Make a deep hollow in the center of the flour with the back of your hand. Scoop the sweet potatoes into the hollow and stir with a rubber spatula or large metal spoon, using broad circular strokes to quickly pull the flour into the sweet potatoes. Mix just until the dry ingredients are moistened and the sticky dough begins to pull away form the sides of the bowl. If too dry, add 1 to 4 tablespoons of milk.
Lightly sprinkle a board or other clean surface with some of the reserved flour. Turn the dough out onto the board and sprinkle the top lightly with flour. With floured hands, fold the dough in half, and pat dough out into a 1/3- to 1/2- inch thick round, using a little additional flour only if needed. Flour again if necessary, and fold the dough in half a second time. If the dough is still clumpy, pat and fold a third time. Pat dough out into a 1/2- inch thick round for a normal biscuit, 3/4- inch thick for a tall biscuit, and 1- inch thick for a giant biscuit. Brush off any visible flour from the top. For each biscuit, dip a 2- inch biscuit cutter into the reserved flour and cut out the biscuits, starting at the outside edge and cutting very close together, being careful not to twist the cutter. The scraps may be combined to make additional biscuits, although these scraps make tougher biscuits.
Using a metal spatula if necessary, move the biscuits to the pan or baking sheet. Bake the biscuits on the top rack of the oven for a total of 12 to 14 minutes, depending on thickness, until light golden brown. After 6 minutes, rotate the pan in the oven so that the front of the pan is now turned to the back, and check to see if the bottoms are browning too quickly. If so, slide another baking sheet underneath to add insulation and retard browning. Continue baking another 6 to 8 minutes until the biscuits are light golden brown.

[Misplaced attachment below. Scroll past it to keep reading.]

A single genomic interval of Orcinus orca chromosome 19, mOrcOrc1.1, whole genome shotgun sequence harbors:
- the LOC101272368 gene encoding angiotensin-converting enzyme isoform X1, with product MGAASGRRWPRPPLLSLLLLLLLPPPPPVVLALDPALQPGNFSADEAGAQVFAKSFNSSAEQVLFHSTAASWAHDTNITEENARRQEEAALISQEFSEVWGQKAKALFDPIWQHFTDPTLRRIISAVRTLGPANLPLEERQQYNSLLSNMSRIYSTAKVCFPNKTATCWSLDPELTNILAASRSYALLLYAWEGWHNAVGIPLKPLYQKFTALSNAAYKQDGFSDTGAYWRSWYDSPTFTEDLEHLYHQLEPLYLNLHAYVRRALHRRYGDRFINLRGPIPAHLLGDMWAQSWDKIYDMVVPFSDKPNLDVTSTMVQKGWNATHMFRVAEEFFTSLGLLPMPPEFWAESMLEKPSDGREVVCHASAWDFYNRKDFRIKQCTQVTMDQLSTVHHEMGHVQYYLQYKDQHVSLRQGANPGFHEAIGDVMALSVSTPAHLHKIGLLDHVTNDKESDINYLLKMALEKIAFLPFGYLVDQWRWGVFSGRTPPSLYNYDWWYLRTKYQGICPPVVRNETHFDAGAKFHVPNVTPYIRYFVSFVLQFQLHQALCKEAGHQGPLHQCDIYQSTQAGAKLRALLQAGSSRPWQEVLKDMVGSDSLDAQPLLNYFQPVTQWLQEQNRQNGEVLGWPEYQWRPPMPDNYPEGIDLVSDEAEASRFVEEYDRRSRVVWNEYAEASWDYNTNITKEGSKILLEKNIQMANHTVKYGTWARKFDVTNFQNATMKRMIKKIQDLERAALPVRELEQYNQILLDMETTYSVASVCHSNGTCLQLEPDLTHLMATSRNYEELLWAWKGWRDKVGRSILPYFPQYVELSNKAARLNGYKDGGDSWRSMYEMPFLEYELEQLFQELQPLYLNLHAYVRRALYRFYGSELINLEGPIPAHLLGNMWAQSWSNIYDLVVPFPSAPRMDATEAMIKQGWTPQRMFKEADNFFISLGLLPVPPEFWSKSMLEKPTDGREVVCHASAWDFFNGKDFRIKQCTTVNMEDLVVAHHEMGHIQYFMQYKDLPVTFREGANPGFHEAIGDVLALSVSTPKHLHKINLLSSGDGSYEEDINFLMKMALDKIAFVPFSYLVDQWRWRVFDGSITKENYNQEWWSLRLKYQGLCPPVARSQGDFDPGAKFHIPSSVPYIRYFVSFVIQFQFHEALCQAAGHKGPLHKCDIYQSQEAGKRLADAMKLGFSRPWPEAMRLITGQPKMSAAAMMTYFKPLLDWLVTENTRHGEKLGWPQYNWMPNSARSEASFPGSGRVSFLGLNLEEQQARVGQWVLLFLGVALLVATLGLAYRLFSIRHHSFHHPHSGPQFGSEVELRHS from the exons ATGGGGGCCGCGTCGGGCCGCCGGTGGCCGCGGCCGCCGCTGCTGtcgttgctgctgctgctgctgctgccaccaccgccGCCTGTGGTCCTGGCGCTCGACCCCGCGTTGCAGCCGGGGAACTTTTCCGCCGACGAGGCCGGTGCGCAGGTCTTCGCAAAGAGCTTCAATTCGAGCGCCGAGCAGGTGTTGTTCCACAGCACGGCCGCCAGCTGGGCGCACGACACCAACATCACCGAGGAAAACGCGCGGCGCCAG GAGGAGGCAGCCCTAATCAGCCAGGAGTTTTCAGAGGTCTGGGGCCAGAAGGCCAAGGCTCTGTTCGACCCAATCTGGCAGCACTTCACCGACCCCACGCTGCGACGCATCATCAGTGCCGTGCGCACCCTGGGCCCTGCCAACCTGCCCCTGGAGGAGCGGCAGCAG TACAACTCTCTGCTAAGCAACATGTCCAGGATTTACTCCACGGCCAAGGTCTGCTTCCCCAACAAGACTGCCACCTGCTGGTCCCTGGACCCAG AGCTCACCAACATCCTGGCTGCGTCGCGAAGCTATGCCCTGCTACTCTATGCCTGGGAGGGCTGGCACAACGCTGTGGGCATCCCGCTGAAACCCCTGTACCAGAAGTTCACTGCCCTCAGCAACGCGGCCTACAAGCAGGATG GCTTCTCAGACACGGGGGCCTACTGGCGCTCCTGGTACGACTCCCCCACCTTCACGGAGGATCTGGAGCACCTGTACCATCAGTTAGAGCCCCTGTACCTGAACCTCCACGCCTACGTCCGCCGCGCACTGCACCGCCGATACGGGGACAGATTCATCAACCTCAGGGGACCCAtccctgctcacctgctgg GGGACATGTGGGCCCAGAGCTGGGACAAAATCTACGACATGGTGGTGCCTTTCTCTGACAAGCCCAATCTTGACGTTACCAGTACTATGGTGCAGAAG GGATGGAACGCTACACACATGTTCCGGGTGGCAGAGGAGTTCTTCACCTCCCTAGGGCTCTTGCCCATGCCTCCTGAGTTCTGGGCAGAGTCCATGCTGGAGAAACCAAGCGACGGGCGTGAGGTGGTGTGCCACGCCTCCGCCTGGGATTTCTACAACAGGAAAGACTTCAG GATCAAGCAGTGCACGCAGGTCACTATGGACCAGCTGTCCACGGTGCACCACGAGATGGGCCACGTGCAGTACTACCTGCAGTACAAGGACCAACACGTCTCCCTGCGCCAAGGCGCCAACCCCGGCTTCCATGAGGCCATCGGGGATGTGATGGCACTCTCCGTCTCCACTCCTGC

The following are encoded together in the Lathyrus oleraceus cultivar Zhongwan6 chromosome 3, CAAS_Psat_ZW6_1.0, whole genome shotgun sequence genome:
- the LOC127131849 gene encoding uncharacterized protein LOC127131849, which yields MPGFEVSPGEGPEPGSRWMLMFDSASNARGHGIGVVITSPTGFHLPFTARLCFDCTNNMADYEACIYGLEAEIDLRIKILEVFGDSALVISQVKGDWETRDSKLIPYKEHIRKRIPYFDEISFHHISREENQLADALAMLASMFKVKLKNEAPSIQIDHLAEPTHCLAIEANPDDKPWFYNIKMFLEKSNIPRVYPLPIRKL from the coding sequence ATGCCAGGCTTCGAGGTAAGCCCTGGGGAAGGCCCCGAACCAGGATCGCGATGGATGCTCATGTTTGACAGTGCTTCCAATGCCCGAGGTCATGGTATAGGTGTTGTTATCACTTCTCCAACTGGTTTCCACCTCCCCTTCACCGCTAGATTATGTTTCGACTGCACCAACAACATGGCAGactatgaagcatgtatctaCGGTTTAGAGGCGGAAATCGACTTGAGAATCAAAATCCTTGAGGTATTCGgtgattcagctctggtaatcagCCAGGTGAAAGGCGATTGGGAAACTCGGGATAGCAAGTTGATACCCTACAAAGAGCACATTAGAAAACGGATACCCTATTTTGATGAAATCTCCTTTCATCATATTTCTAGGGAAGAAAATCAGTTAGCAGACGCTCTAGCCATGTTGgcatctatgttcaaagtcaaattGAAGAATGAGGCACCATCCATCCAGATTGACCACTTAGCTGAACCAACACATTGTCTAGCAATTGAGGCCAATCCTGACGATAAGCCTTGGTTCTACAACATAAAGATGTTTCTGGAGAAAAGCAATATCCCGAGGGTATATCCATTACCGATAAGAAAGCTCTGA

The above photographic evidence of my success speaks for itself. I would almost go as far to say it was… easy?! And now that I’ve purchased a huge sack of self-rising flour and a biscuit cutter (two necessities according to Nathalie & Cynthia), I think there are plenty more biscuits in my culinary future. As for all my biscuit leftovers, I decided to test their versatility by turning them into breakfast sliders, obviously.
Simply top a sweet potato biscuit with a tiny bit of honey (you could also use maple syrup if you’re in a McGriddle kind of mood), ham that I fried in a hot skillet for 30 seconds, a fried egg over medium, and a slice of aged swiss cheese. Decadence!
I heartily endorse Southern Biscuits for the individual looking to make their initial foray into the worlds of baking and/or Southern cooking, or just anyone who thinks that insta-dough out of the Pillsbury can = real biscuits (hey, I did for the first 25 years of my life).